“Shut the fuck up. Is your wig from Costco, bitch?” Jun Lee asked ChliGotSeoul on a public Instagram call, as she attempted to question how sincere his desire to “educate” Koreans about black women was, if he had failed to add Korean subtitles to his videos. He had attempted to weaponize stigmas and target her hair, a sensitive topic among black women due to long-set historical discrimination regarding its highly dense and coiled curl pattern. In the following video after the call with June, I recall seeing that the strong brashness of Chli’s face had disappeared as she sat with a quiet, vulnerable look of hurt. Being heavy set with unconventional looks, she had once stated she felt she had often suffered racism and discrimination more than her lighter skinned, thinner, and more conventionally attractive counterparts.
Blatant mistranslations even take the stage in documentaries. In “My Neighbor, Charles“, a Cameroonian refugee seemingly states this about ramen:
But what do the French speaking commentators reveal? That yet another corporate translation is full of shit, pushing a cultural agenda:
Considering the reaction Okyere got, this might have been a purposeful mistranslation intended to protect the refugee from scorn of the Korean public, but it’s not like they had to include this clip. Whatever the intent, the result was just another blatant manipulation to make Korea seem a more impressive nation in the eyes of Koreans and non-French speakers.
PART 3 – THE SIMULATION
It wasn’t long before richhobo69 and part of his crew returned from the long hiatus that was forced upon him by numerous allegations of rape.
This time, he arrived with an over-the-top, garishly made trailer for his rebuttal to the allegations:
“I never messaged them! They always messaged me!!” richhobo69 defended himself, slumped next to his lame-looking rapist enabler buddy, portraying himself as equally pathetic and innocent. A soft, lightly accented female voice behind a camera came, “Did you ever meet them?”
“No way, never!” richhobo69 and his stooge pleaded.
In “The Truth About Won Nation Victims”, richhobo69 and his accomplices spin a narrative of harassment by former fans, causing untold heaps of mental trauma to his girlfriend and his family.
In recent social media posts, a Somalian girl with doll-like features appeared as his new counterpart, claiming she would be the one to “educate” him on his misdeeds. In one video she appeared utterly mesmerized by him, as if his eyes held an oasis of peace. She stared at him as he twisted and improvised her appendage to appear silly and entertaining for the video. Perhaps she sees in him a future she always wanted, the type of person she wants to become.
In another video, richhobo69 had dropped his pants in the middle of the club in his typical dirty, nasty way, and she sternly commanded he don his pants a gesture that lovingly said “now is not the time”. In yet another, he dances around her, plants a kiss and the girl leaps into his lap, flicking off the camera as if to show their disdain for the world and all their haters and to orchestrate displays for social media of how kawaii they are:
Was this just the good ole trick of victimizing someone and acting like the victim themselves? Would planting these seeds of dishonesty help keep his shenanigans afloat on his path to widespread notoriety?
Other various instances of internal drama had already caused discord in the expose group, and I felt a flash of annoyance at the group for letting their emotions get the better of them, now introducing a motive for vindictiveness and obfuscating what was once the clear cut logic of the case.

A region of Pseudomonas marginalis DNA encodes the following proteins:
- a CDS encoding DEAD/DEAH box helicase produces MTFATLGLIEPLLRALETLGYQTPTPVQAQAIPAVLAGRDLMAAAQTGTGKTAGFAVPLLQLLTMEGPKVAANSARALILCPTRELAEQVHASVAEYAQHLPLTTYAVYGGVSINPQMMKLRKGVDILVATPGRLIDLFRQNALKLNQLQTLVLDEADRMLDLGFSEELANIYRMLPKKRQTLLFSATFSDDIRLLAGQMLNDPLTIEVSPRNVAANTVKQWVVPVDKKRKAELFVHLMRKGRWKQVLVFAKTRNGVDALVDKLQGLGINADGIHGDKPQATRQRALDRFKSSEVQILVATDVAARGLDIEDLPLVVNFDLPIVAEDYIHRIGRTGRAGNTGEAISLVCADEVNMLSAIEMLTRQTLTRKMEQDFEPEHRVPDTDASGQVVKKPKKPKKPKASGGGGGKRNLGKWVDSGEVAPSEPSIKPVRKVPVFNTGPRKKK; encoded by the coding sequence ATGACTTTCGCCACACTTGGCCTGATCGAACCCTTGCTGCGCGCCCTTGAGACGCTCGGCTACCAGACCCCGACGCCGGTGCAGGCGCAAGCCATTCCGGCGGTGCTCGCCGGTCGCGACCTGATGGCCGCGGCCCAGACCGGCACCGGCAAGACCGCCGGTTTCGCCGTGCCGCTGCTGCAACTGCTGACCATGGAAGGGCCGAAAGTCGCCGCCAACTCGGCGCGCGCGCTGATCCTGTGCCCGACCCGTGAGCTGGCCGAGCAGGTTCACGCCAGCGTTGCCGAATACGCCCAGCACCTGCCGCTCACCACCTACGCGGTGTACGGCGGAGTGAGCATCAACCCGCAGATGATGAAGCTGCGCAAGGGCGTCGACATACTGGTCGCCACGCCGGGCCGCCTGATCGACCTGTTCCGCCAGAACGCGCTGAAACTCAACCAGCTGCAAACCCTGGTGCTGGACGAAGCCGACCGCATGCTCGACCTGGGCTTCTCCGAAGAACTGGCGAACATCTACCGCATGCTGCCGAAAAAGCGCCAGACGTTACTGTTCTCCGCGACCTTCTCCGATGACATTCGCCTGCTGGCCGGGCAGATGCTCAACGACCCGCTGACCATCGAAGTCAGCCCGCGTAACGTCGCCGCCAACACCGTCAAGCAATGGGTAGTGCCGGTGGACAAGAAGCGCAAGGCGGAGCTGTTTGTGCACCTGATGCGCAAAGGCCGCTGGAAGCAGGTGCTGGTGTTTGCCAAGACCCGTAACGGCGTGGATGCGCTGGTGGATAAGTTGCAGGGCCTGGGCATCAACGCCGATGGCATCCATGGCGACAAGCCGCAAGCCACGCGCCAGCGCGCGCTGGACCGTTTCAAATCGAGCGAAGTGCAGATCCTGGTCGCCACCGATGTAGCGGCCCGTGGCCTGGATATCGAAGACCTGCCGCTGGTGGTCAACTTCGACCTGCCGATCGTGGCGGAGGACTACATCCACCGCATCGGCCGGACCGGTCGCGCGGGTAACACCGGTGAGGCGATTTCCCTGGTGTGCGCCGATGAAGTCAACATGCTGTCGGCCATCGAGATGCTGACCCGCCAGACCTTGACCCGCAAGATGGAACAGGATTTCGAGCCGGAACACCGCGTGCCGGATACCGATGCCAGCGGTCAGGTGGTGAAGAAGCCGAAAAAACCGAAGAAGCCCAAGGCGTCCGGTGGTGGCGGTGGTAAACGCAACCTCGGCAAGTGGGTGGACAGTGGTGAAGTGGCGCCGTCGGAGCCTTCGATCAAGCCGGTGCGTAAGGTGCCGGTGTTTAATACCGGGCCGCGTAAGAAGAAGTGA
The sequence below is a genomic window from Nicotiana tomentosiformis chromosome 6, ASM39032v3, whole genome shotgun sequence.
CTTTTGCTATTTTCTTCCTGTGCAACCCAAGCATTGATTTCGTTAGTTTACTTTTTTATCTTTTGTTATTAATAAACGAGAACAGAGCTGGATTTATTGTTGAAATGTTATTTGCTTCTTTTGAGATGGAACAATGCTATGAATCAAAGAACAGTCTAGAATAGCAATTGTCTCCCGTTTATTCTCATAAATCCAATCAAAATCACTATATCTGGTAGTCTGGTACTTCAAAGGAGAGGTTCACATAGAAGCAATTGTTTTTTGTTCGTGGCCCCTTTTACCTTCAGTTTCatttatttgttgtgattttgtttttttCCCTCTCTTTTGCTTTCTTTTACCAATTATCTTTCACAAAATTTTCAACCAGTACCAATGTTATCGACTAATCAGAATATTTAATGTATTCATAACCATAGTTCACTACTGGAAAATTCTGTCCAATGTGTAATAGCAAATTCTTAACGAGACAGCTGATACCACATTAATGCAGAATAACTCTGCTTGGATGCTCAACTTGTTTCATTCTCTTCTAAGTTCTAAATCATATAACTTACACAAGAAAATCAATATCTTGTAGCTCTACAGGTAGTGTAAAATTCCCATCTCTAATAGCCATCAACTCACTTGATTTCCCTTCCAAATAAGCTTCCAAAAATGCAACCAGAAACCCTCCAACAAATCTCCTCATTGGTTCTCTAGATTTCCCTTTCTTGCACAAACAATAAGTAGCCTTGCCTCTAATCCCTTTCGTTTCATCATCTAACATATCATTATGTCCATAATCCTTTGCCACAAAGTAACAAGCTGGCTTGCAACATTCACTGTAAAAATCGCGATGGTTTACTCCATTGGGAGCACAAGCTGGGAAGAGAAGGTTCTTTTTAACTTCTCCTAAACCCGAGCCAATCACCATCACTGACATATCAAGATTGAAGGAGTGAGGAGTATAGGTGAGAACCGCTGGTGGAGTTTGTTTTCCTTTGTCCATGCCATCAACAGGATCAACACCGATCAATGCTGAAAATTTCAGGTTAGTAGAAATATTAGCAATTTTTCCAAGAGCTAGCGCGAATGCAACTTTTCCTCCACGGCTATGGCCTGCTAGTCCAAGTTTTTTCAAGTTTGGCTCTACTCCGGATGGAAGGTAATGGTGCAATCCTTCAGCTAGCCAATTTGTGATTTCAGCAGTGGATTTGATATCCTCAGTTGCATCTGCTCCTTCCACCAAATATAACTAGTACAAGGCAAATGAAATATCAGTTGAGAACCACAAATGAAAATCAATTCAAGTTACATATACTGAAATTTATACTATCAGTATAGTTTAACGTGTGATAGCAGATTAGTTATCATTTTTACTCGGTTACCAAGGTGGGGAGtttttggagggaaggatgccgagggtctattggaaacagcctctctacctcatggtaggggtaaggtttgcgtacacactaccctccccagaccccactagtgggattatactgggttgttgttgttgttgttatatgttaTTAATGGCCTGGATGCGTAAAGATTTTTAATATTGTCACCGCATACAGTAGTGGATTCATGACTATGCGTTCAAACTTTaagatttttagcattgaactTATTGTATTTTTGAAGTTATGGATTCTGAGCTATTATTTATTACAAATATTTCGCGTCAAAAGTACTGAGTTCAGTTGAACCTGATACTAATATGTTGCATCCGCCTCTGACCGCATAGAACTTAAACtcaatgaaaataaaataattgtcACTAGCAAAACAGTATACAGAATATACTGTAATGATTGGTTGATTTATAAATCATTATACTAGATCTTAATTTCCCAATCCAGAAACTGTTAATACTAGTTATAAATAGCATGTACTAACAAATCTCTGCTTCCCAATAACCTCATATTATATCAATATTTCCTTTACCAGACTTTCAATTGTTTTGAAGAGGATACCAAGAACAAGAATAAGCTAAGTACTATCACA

Despite those hiccups, enraged commentators continue to curse them out and send them messages on social media. “How will this story line develop?” I wondered to myself. I have to admit, I sometimes feel unsure if this is just all entertainment or a proper documentation on people’s life events. As of September 13, 2020, none of the people mentioned in this series have gone to jail or experienced legal punishment for the above-mentioned allegations.
To quote AsToldByKenya:
Have you ever heard someone in a Youtube video say “leave a comment, I don’t care if it’s good or bad? All the Youtube algorithm is going to see is that you commented about Kenya. It is going to boost the video. For me, the negativity is not worth it to move that way. But for some people it is. For Jeffree Star, I think he got to the place where he realizes he can’t make all ya’ll happy and repair his reputation, but he can keep ya’ll talking about him because at the end of the day the checks look the same. It is so easy to make money off of ya’ll being mad.
It doesn’t make sense for Jeffree to rebrand as a good person, so he might as well give you something to talk about. When Jeffree Star posted that picture, he knew he would get ya’ll irate. We are playing in a simulation, and you play your role every time. It’s like “I just did this, your part of the script is to get upset and comment”. It’s a play, it’s a song and dance, it’s a simulation. When are we just going to say we do not care anymore? You enjoy the (hating) game too much.
At the end of the day we’re all talking about it. From far enough away, we all look like fans. He is pulling a stunt, and the stunt is for ya’ll to talk about him.
“Is there anyone willing to collaborate who isn’t messy and looking for clout? Asking for a friend. I’m the friend,” black former K-pop star KiyaBoyd posted recently, tongue-in-cheek. Perhaps not addressing these issues specifically, but it could be taken as general commentary on what the culture of “social influencing” has become.
Am I committing a sin or a betrayal by pointing out how much this all adds up to an interesting narrative, admitting I eagerly await each new video or post as if they were an installment of a new chapter? For wondering what would I and everyone comment with, as if in a simulation? After all, these channels, videos and profiles cannot persist without the pain or engagement of others. Every superhero needs a villain to exist.
I briefly wondered if these events would ever become common knowledge like the “bigger” Youtube dramas, and how many other dramatic narratives were playing out in other niche Youtube communities.
Turned slightly away from my camera in a dramatic posture, my face crumpled as I was taken in by the moment. Despite the fact that I was in a quiet and empty room, the memories of a love I’d once had reverberated in my mind as I relived the languish I had felt as a woman that had been a victim of passionate love, as I improvised the words of my monologue. “That was beautiful!!” my acting teacher said over Zoom, “True acting. You are in pain, but that’s what our audience wants to see and gain pleasure from, because it reminds them of some beautiful fleeting feeling inside themselves that they had once felt.”